The means described may be used advantageously when an early alarm is necessary upon the occurrence of a poor state of lubrication, such as, for example, in testing the service life of ball bearings and the like.

The invention is not limited to the embodiment described above, which may be varied in a variety of ways within the scope of the invention.

Patent Citations
Cited PatentFiling datePublication dateApplicantTitle
US4060965 *Oct 8, 1976Dec 6, 1977Siegfried PeyerMethod and apparatus to monitor thread spinning operation of open end spinning machines and effective thread stop motion
US4345203 *Jun 25, 1980Aug 17, 1982Skf Industrial Trading & Development Company, B.V.Device for measuring the lubrication of surfaces rolling or sliding relative to each other and lubricated with a lubricant
US4511837 *Jun 17, 1982Apr 16, 1985Skf Industrial Trading & Development Co., B.V.Measuring system for measuring the variation of the capacitive impedance of a bearing installed in a housing
Referenced by
Citing PatentFiling datePublication dateApplicantTitle
US4879672 *Aug 21, 1987Nov 7, 1989Control Data CorporationMethod and apparatus for testing runout velocity and acceleration on a surface
US5001435 *Apr 27, 1987Mar 19, 1991Honeywell Inc.Lubrication film thickness measuring system and method
US5289132 *Dec 4, 1991Feb 22, 1994Oksman Henry CVoltage characteristic comparator for discriminating solutions
US5350040 *Feb 12, 1992Sep 27, 1994Gribble Douglas LVibration monitoring lubrication device
US6678113 *Mar 19, 2001Jan 13, 2004Hitachi Global Storage Technologies Netherlands B.V.Device and method for monitoring lubricant within a disk drive
US7552799Dec 21, 2000Jun 30, 2009University Of Central LancashireLubrication control system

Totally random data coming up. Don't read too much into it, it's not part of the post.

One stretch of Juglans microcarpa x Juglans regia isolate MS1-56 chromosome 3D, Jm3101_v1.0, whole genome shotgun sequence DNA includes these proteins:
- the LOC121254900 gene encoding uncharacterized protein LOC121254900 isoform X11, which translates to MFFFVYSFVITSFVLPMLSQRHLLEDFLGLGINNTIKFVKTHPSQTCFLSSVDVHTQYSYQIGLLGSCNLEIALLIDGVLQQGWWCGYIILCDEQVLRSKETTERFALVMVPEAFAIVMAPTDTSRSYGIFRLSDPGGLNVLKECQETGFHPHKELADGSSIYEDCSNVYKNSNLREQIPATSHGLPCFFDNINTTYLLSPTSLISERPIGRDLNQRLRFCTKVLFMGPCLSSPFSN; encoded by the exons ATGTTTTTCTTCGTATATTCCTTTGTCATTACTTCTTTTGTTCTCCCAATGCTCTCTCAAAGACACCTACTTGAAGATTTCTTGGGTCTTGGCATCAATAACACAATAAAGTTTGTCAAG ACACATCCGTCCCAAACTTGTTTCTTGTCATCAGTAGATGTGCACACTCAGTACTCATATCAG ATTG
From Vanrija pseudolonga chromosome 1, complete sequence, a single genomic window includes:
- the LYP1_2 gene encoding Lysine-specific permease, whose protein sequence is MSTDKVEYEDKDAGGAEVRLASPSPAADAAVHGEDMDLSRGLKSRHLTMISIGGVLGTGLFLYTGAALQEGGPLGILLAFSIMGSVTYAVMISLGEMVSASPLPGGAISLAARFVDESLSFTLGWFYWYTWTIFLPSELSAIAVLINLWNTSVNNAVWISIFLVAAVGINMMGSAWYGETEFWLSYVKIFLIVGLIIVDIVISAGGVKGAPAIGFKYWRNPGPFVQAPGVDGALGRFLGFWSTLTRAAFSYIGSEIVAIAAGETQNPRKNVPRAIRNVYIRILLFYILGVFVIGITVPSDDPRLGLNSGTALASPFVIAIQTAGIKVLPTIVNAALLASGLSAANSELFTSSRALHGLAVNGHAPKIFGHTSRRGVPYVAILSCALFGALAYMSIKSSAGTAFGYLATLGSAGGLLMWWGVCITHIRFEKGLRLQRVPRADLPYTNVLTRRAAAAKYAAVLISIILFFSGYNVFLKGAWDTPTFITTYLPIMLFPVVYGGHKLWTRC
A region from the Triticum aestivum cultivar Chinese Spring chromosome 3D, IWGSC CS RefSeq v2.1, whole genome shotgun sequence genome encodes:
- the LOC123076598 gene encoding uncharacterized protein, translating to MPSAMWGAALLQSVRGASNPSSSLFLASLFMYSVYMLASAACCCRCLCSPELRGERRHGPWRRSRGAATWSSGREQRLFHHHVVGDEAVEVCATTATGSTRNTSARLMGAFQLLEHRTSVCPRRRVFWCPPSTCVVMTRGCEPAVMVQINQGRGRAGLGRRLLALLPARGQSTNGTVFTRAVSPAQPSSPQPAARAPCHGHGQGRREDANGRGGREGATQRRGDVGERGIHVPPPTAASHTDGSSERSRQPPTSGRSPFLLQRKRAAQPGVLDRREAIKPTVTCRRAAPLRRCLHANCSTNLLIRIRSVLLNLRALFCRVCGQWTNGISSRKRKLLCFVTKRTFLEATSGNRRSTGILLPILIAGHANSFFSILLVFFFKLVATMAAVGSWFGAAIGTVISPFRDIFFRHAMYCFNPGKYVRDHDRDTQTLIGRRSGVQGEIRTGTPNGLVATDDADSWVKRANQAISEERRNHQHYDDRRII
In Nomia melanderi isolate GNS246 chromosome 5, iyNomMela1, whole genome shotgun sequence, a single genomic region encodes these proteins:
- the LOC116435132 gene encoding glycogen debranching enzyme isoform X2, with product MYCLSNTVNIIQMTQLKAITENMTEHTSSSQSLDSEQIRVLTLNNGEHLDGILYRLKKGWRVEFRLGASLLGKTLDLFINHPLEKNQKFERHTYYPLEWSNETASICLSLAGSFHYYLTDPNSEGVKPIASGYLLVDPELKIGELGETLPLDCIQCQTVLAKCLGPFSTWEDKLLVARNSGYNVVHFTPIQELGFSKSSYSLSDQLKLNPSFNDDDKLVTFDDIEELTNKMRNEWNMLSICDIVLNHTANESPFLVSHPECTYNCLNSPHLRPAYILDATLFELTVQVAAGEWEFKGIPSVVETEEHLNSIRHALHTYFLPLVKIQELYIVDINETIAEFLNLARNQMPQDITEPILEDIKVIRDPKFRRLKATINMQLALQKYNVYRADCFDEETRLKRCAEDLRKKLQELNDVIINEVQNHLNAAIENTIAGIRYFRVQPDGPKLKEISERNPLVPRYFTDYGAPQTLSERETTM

US8718991May 14, 2008May 6, 2014Aktiebolaget SkfPrediction of relubrication interval
CN100533103CNov 30, 2007Aug 26, 2009洛阳轴研科技股份有限公司Long-life high-precision oil supply velocity testing method for bearing
CN102027347BMay 14, 2008Oct 3, 2012Skf公司Prediction of relubrication interval
EP1505270A1 *Jul 8, 2004Feb 9, 2005Wärtsilä Schweiz AGMethod and device for lubricating an internal combustion engine
EP1643088A1 *Jul 8, 2004Apr 5, 2006Wärtsilä Schweiz AGMethod and device for the lubrication of an internal combustion engine
WO2005033535A1 *Sep 27, 2004Apr 14, 2005Jozef Johannes HolsnijdersMethod and apparatus for measuring the thickness of a lubrication film between surfaces
WO2009138106A1 *May 14, 2008Nov 19, 2009Ab SkfPrediction of relubrication interval
Classifications
U.S. Classification340/682, 324/663, 384/624, 73/53.07, 324/698
International ClassificationF16N29/00, F16C33/66, G08B21/00, F16N29/04, G01M13/04, F16N29/02
Cooperative ClassificationF16N29/00, G01B7/085, G01M13/04
European ClassificationG01B7/08C, G01M13/04, F16N29/00
Legal Events
DateCodeEventDescription
May 14, 1996FPExpired due to failure to pay maintenance fee
Effective date: 19960306
Mar 3, 1996LAPSLapse for failure to pay maintenance fees
Oct 10, 1995REMIMaintenance fee reminder mailed
Aug 28, 1991FPAYFee payment
Year of fee payment: 4